A lone backpacker in Tahiti

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When our plane touched down at 2:30AM, we were greeted by a band playing island music and a woman holding a basket of flowers (I only took one because I thought it would be edible). The island is not the final destination for any international flight, so the airport operates at very odd hours. I went to the tourist office and asked where I could rent a bike; the girl responded with "You are travelling alone?" "Don't you have a girlfriend?" I could tell they weren't going to be of much help so I followed a fellow backpacker up to a nearby pension; without quoting a price the owner just gestured toward a bed; he didn't know anything about bikes either. Since I had slept all night on the plane, I decided to walk the 5 kilometers into town. A horde of loose dogs seemed to follow me wherever I went - their eyes were full of hunger and desperation. Before being devoured by the local house pets, I was picked up by a woman who had been out partying all night and was just returning from DD duty to her home in the city. She showed me all the relevant sights of Papeete - the bus stop, the hostel, the McDonalds - then, claiming she didn't want to sleep, took me several kilometers out of town to her favorite overlook. Next she offered to take me back to her house to grab a shower; I took this opportunity to suggest that now would be a good time to drop me off at the city market. Due to some glitch in the time zones, sunrise on the island is approximately 5am and Papeete is in full-swing by 5:30. I checked into the hostel, looked over the odd range of fruits in the market, and explored the utterly boring port city. Upon hunting down breakfast, I began to realize the enigma that is the Tahitian economy - the island has all the trimmings of a third-world country - non-potable water, most of the population living in unenclosed shacks, chickens running free in the streets - but the cost of living appears to be about three times higher than that of American cities; for the cost of a takeaway sandwich here, you can have a feast in a fancy Floridian restaurant Groceries charge as much as ten-times as much as a French store would ask for an identical product; I would often see the locals with armfuls of baguettes, the price of which is frozen by the French government at half a buck. Once the tourist office opened, I asked where I could go hiking and the girl directed me to a number of companies that offered hiking excursions for ridiculous sums; all of her answers seemed oriented toward the end of sucking every one of my dollars into the local economy. A French guy came in around that time to ask for a map so he could plan his day's hike. After a few minutes of confusing translations, it seemed as if he had invited me to wherever he was going. Jean-Pierre was a cook in the French Navy who had been given the choice of any station in the world and had settled on the idyllic setting and high pay of the isle. We met up with one of his friends, took “le truck” (the local bus) to the trailhead and began the 5 kilometer ascent. At 600m, we ate lunch at the "Belvedere," a restaurant with unparalleled views and a cheapest entree pricier than my hotel bed; I ordered "hot cold tuna" which was sashimi cooked on the edges. Defying all I knew about French eating habits, J.P. ordered my meal as an appetizer and a substantial slab of raw beef topped with an uncooked egg yolk as the main. After lunch we had the option of continuing to the top of the mountain; everyone we talked to seemed to think that a downpour could start at any moment creating an instantly fatal mudslide; for some reason this deterred J.P and his friend, so I was forced to return the way we had come. In typical French form, J.P. smoked two packs of cigarettes over the course of the 5-hour hike but seemed to be none the worse for wear in the end. After we were back in town, he agreed to loan me his bike since he would be working for the next two days and had no use for it. I soon realized that it would be more of a hindrance than the freedom I sought; though it professed to have 21-speeds, I only ever found two and it spent most of the time in some intermediate state; the tires were flat and the wheels were highly out-of-true, the seat was permanently rusted to "midget" and the brakes were shot (this would have been more of a problem if the top speed were more than 5kph). I set out to bike around the island, but due to the traffic (as bad as any French city) and the utter lack of mechanical advantage, I was exhausted and gave up around 10km. On the way back, I encountered a "LeaderPrice" (European discount supermarket) and stocked up; the prices were still several times France's, but you can't argue with cous-cous for a euro per kilo. Unfortunately, I was still several kilometers from the hostel and really had no idea where it was to begin with, but with my groceries precariously balancing on the handlebars, I made it back by nightfall. The hostel had no windows or AC (which you really appreciate with a nighttime low of 85) but it did have power and gas - until those shut off around 8 forcing me to have cold cous-cous and beans for breakfast. At first light, I headed for the harbour to catch a boat to the neighbouring island of Moorea; there are several possibilities for this trip, all costing 5 dollars: you can take a plane which takes 7 minutes of flight time but demands the typical 2 hours "check-in time for domestic flights", you can take a ferry that crosses in an hour, or you can take a ferry that crosses in 30 minutes; I chose the final option. From Moorea's port, I did a grueling 20km bike ride to the guidebook-recommended Haapiti camping. This was hands-down the best place I've ever stayed; for 15 bucks you got a tent with a mattress, full kitchen and bathroom, any fruit that you could find growing on the property, surfing, volleyball, and a view unrivalled anywhere outside the Society Islands. It was run by a guy from north Idaho who had gone on a quest some years back to find the most beautiful spot on earth (yeah, I was also shocked to hear it wasn't Idaho) and he rambled on for some time about how his new island home had attained perfection in every conceivable way. He sent me down the road to the start of a path across the island; when I was about a kilometer down this, I ran into a sign saying "privee propiete," figuring that was a mistake, I continued on only to find "Tabu" a few meters further; I tried turning off on side paths but these just led into a large pineapple farm; I asked a bunch of locals for directions and their consensus was to just ignore the signs. So I pressed on and after only a half dozen brushes with angry dogs, the car path changed into a narrow, muddy walkway that slowly worked up the mountain. Once I reached the top and cherished the view of the bays and crags throughout the island, I searched for a way down - what I found was heavily overgrown and had probably not been used in months; I found red and white marks on the opposite side of trees along the path and fighting off the obvious conclusion that these were just products of lichens and wishful thinking, I decided I was going backwards down a trail. Due to the recent heavy rains, the walkway was turned to mud and was often tilted at odd angles; I would slide uncontrollably down the mountain side until I could grab onto a tree limb. Streams were overflowing and I had to bound from one slippery rock to the next; at one point, I fell in and completely ruined my new shoes, but as luck would have it, I was wearing water-shedding socks and was spared the fate worse than death of hiking with soggy feet (each one of my christmas presents has already saved my life in some way, thank you all). When this trail ended, a dozen more forked off in every direction; my GPS was useless in the jungle so I followed the sounds of chickens back to civilization. Moorea has virtually no public transport system so if you don't have a car or bike, hitch-hiking is the only alternative; I started off small by thumbing down a bus - the drive took me to the end of his route then we got in his truck and went straight to the camp. It had apparently rained at some point during the day and my tent was thoroughly flooded, but sleeping in a pool of water was quite refreshing given the climate. I was awoken at 4am by the sound of a thousand roosters and set out to bike around the island; I first reached a beach where I could kayak out and swim with the rays; I didn't bring any fish with me so the rays didn't swim all over me as they are always doing in the ads, but they were several times bigger than in Florida. On the edge of dehydration, I stopped at the fruit juice factory where you could reportedly get free samples of juices made from all the fruits on the island. As it turned out, they only gave free shots of the liquors they produced, and no matter how many of these I downed, the thirst remained; so in the end I was forced to pay their exorbitant price for a liter of banana nectar. This mixture of juice and alcohol and a pizza I picked up along the way didn't do too much for my will to bike the remaining 20 km, but in another 3 hours, I made it to the port. I left my bike there and hitched 20km back to the campground, grabbed my stuff and hitched back - the whole trip took a little under an hour. From there, I ferried back, returned the bike and walked to the airport to wait for 9 hours for my super-convenient 3:40am flight. I passed out around midnight in the arrivals lounge since they refused to check me in until 1 am; I woke up at 3 in a panic and raced to ticketing in hopes that they hadn't stopped boarding; sensing my urgency, they decided to subject me to the most rigorous security screening imaginable; they unpacked everything in my bag and ran it through the x-ray multiple times, and then attacked me with a barrage of questions of escalating inanity. I reached my gate with about 5 minutes before takeoff...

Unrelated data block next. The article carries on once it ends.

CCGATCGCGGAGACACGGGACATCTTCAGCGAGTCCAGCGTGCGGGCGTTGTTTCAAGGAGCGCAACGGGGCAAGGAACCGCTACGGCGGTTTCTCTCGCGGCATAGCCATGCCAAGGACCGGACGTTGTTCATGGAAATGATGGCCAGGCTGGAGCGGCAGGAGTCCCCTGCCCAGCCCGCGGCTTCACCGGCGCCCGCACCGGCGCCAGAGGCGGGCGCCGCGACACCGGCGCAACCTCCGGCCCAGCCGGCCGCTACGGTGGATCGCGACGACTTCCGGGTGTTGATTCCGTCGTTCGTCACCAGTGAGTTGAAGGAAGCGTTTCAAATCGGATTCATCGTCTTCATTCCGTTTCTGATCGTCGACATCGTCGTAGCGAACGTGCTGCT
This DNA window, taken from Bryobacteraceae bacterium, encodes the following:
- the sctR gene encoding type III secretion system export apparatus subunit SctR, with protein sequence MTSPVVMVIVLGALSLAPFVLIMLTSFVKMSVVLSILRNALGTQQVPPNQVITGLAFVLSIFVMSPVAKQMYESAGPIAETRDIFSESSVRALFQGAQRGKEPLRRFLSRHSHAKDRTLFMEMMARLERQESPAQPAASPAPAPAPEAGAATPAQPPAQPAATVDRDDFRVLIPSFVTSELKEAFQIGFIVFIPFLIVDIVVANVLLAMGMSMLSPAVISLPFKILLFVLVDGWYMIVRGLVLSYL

Traditional homes of the natives? Nope, luxury hotel.

Without warning, the world abruptly tilted to one side; fortunately, the ocean did not flood the island as one might expect